Lettuce, Spinach, Kale, Chard and Radish Seeds Undercover

Herbs, Borage and Calendula are not on the rabbit menu. Amaranth seems to be a delicacy.

Herbs in the Potager

Herbs in the Potager

Lovage Tarragon and Horseradish

Lovage, Tarragon and Horseradish

The potatoes are safe in their hoop. The garlic apparently works on rabbits as well as vampires. The peas somehow grew up unscathed.

Potato Hoop

Potato Hoop

Garlic

Garlic

Peas

Peas

Newly planted this year, Asparagus! Thankfully, not appetizing to the rabbit masses, but I did pick off three Spotted Asparagus Beetles this morning. It seems to be doing well. These were planted from root crowns.

New Asparagus Shoots

New Asparagus Shoots

The next scuttle? The Berry Battle! Who will find and pick the ripest strawberries and blackberries first? Me? The munks? The skunks? The birds? The ravaging rabbits?

Strawberries and Rhubarb

Strawberries and Rhubarb

Blackberries

Wild Blackberries Tamed

If only rabbits loved to eat maple seeds and bindweeds.


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What’s Growing: Very Chilly Garlic

Here is a window into my world this morning:

icy morning 4.12.13

Yes, that is ice, ice baby. Not only disheartening but freezing cold. The porch furniture is out, the “protect from freezing” bird houses and garden ornaments are out, as in outside – all too soon.

[Insert SFX: very, loud and audible sigh.] Will anything ever grow again?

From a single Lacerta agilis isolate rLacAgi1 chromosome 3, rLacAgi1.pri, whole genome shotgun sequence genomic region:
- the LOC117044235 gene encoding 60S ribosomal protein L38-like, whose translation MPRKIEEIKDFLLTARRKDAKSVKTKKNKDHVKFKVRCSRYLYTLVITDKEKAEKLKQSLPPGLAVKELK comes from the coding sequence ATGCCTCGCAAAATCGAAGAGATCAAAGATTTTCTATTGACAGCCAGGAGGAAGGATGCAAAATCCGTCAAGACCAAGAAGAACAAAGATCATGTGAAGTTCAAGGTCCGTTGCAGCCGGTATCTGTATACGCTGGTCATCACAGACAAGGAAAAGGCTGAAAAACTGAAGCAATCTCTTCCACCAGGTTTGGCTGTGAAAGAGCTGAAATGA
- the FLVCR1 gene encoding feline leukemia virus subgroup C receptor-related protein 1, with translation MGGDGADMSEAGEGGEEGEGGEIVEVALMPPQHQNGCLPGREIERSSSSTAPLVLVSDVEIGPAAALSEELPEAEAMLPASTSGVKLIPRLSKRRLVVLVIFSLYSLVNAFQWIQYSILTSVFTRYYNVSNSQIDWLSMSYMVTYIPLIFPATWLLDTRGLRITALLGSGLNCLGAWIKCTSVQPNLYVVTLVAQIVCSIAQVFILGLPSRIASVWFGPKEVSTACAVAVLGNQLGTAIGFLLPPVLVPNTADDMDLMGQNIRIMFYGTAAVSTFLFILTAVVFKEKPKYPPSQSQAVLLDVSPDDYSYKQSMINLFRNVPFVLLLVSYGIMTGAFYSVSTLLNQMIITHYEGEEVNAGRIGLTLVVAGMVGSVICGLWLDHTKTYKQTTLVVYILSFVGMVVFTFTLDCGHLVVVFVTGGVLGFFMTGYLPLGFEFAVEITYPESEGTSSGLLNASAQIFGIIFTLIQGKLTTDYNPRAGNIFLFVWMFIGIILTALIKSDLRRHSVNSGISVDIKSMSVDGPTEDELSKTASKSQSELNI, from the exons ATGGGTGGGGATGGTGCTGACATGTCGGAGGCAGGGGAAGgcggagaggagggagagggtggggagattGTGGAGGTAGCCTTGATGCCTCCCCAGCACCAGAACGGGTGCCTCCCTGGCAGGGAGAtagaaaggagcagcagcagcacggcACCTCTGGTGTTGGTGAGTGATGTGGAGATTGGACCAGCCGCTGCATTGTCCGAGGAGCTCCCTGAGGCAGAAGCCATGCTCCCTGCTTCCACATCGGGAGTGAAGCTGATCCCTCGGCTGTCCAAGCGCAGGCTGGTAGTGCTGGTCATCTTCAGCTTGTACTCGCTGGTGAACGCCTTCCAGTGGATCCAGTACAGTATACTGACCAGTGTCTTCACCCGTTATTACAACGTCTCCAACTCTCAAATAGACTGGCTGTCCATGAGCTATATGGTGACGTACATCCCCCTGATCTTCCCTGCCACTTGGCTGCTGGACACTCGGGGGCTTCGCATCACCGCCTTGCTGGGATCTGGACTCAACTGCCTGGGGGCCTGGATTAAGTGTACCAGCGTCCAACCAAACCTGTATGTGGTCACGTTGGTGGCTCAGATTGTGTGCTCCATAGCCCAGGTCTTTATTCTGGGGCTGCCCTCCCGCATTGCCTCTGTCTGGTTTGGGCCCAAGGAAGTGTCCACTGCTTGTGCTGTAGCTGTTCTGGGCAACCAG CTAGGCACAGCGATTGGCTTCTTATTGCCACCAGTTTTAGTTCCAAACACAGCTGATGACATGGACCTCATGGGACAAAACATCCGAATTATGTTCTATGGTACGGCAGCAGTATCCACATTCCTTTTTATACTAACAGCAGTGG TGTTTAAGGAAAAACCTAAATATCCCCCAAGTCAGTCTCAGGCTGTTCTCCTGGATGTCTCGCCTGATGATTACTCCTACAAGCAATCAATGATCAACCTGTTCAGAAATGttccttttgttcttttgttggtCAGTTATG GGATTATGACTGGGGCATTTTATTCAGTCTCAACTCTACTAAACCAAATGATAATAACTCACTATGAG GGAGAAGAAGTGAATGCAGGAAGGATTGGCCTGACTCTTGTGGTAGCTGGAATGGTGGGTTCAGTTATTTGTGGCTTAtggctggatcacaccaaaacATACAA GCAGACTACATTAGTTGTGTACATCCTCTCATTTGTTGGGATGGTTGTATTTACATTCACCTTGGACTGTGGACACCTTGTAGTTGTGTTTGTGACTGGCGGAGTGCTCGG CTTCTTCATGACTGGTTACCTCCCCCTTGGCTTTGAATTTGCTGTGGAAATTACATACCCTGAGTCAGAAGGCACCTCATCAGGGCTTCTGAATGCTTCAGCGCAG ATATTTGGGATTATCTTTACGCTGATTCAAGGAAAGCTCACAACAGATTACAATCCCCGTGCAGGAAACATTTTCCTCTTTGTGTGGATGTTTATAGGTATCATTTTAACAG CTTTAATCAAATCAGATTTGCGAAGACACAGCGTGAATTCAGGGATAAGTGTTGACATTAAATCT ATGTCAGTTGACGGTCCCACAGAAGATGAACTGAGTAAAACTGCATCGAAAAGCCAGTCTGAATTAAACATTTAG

Very chilly garlic shoots on ice.

garlic 4.12.13 in ice

On the sunny side: lettuce in the cold frame ready to harvest! I foresee a tasty salad dinner this weekend!

cold frame lettuce 4.12.13

Inside, where it’s warm because we are still running the [BEEP] heat, my seed farm is taking off. I’m going to dig around the shop for a little fan to help strengthen their stems because I’m sure not putting them outside to harden off anytime soon.

amaranth and flower seedlings 4.12.13

Amaranth, Globe Amaranth and other flower seedlings

tomato seeds 4.12.13

Heirloom tomato and pepper seedlings

I planted the runner beans way too early – I am now reminded of the fairy tale Jack and the Beanstalk. Note for next year: runner beans grow very, very fast. I wanted to have a good start on these to head off any cutworms and the big, fat rabbit who, lately, joins me for coffee each morning. I am off to a really good start.

vine and runner bean seedlings 4.12.13

Scarlet Runner Beans, Cardinal Climber and other annual vines

Note: I’m going to need at least one more light for next year, too.

For fun, I am trying to regrow my green onions – a pin I came across on Pinterest. You stick the roots in water and supposedly they will regrow. It seems to be working!

pinterest onion experiment

My potato starts are in a cool, dark closet. Although I don’t know why I need the closet – it is plenty cool, and plenty dark. Hopefully they will keep until I am able to plant.

In an earlier post, did I say Spring was in the lead over the fight with Winter? I better stick to gardening and give up sports announcing!